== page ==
Terrorist acts are rarely about gratuitous violence. Usually, they are a particularly brutal and violent form of communication. Tuesday’s attack by Al Shabaab on workers sleeping in a Kenyan quarry was no different. The message was unequivocal: Al Shabaab may be down, but they’re not out yet. And as long as they’ve got any fire left, then Kenyans can expect to feel the pain. By SIMON ALLISON.
Whisper it quietly, because the progress made is all too precarious, but the facts don’t lie: Al Shabaab is a shadow of its former self. The Islamist militant group, once the dominant political grouping in Somalia, has been forced out of its traditional strongholds and tax collection areas; its leadership has been decimated by targeted strikes; and its popularity eroded by ultra-hardline policies. While not defeated – not even close – it is at its lowest ebb since its creation from the ashes of the Islamic Courts Union in 2007.
And because of this relative weakness, Al Shabaab is lashing out. This week’s deadly attack near Mandera in northern Kenya is a reflection of its weakened state. This is a group, remember, which was once capable of launching coordinated explosions in Kampala during the World Cup final in 2010 – a flagship act of international terror. This is a group, remember, which just last year held Nairobi’s most exclusive shopping mall hostage for days, humiliating Kenya’s finest soldiers, policemen and politicians in the process.
Now, on the back foot, Al Shabaab is forced to go for the low-hanging fruit. Tuesday’s early morning attack on unprotected quarry in northern Kenya, right next to the Somali border, was exactly that. The quarry was an easy target that provided maximum exposure for a minimum amount of coordination, cost and risk. Not that this is any consolation for the 36 people who lost their lives after being hauled out of bed by masked gunmen. Four were beheaded, while the rest were shot; all those who died were reportedly non-Muslims and had failed a verbal religion test given by the attackers.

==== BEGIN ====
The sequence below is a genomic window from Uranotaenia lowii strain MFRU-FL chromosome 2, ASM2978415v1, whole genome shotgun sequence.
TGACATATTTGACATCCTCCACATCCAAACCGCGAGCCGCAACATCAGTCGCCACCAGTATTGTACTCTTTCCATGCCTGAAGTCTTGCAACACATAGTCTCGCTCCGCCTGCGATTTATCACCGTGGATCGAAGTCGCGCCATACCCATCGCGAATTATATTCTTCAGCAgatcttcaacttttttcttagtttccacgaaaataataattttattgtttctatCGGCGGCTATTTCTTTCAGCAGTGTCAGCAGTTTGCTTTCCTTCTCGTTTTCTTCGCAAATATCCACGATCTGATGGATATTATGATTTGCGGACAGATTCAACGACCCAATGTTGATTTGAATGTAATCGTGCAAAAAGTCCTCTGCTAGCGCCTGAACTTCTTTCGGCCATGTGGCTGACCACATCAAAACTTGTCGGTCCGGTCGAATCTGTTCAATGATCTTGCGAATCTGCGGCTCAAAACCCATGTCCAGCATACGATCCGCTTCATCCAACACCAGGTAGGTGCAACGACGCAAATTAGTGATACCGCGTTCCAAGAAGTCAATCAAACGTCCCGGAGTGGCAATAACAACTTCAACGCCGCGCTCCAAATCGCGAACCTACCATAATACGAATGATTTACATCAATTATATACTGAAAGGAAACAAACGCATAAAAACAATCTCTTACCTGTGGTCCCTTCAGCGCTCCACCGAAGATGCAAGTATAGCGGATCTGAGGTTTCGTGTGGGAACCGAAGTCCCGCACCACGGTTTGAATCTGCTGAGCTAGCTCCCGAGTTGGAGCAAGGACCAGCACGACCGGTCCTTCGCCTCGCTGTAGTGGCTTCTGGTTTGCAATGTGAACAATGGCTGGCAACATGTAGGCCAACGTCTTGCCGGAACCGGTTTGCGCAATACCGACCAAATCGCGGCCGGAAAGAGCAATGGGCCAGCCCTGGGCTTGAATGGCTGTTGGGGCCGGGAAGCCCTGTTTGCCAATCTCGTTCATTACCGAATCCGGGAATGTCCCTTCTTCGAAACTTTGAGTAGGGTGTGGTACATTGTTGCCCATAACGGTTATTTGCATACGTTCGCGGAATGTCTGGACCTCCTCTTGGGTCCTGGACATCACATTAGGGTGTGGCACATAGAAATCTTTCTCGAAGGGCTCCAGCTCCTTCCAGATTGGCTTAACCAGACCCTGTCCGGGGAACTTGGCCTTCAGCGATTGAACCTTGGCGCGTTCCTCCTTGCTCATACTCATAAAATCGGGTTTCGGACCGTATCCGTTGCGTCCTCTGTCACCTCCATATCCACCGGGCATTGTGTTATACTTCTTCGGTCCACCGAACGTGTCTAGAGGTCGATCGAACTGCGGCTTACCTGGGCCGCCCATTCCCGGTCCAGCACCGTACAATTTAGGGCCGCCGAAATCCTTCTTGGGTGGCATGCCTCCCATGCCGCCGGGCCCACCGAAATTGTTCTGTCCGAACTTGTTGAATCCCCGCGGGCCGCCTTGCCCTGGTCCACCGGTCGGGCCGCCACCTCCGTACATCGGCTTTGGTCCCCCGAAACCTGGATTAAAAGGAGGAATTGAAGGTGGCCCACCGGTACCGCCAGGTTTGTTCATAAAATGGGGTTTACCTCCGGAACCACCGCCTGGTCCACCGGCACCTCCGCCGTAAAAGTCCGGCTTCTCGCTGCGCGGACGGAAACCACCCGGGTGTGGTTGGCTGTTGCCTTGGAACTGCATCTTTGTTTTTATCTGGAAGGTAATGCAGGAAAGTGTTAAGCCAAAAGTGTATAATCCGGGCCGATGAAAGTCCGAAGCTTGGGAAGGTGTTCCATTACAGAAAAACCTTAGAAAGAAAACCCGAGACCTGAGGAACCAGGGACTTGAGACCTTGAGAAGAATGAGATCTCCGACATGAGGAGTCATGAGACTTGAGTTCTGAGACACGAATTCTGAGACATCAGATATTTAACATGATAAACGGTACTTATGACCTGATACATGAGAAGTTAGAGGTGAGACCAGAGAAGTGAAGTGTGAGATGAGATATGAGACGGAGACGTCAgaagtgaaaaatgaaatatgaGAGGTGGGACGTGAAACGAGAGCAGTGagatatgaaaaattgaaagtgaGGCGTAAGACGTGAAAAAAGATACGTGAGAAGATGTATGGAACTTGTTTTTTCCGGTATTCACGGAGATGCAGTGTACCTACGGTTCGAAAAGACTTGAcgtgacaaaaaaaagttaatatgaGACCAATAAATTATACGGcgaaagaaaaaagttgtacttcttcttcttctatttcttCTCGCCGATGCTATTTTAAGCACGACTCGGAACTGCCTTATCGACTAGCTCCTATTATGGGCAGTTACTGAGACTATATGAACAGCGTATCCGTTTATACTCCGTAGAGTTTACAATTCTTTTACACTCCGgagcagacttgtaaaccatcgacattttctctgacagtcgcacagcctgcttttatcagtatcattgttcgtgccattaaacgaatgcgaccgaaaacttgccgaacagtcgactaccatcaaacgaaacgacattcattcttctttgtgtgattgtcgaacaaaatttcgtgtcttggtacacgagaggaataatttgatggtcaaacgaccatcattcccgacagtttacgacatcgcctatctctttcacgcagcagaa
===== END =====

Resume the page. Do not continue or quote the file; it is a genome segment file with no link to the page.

Al Shabaab were quick to claim responsibility, in a statement attributed to spokesman Sheikh Ali Mohamud Rage. “This latest attack was part of a series of attacks planned and executed by the Mujahideen to serve as a response to Kenya’s occupation of Muslim lands and their ongoing atrocities therein…As Kenya persists in its occupation of Muslim lands, kills innocent Muslims, transgresses upon their sanctities and throws them in prisons…we persist to defend our land and our people from aggression.”
Since Kenya’s unilateral invasion of Somalia in late 2011 – only retroactively incorporated into the African Union Mission in Somalia – Kenya has borne the brunt of Al Shabaab’s ire, despite the presence in Somalia of foreign troops from several other African countries including Ethiopia, Uganda and Djibouti. This is partly because the long land border with Kenya makes it easier for Al Shabaab to smuggle fighters and weapons across, but also partly because Kenya, more than any other foreign power, has been the most effective in curtailing Al Shabaab’s operations.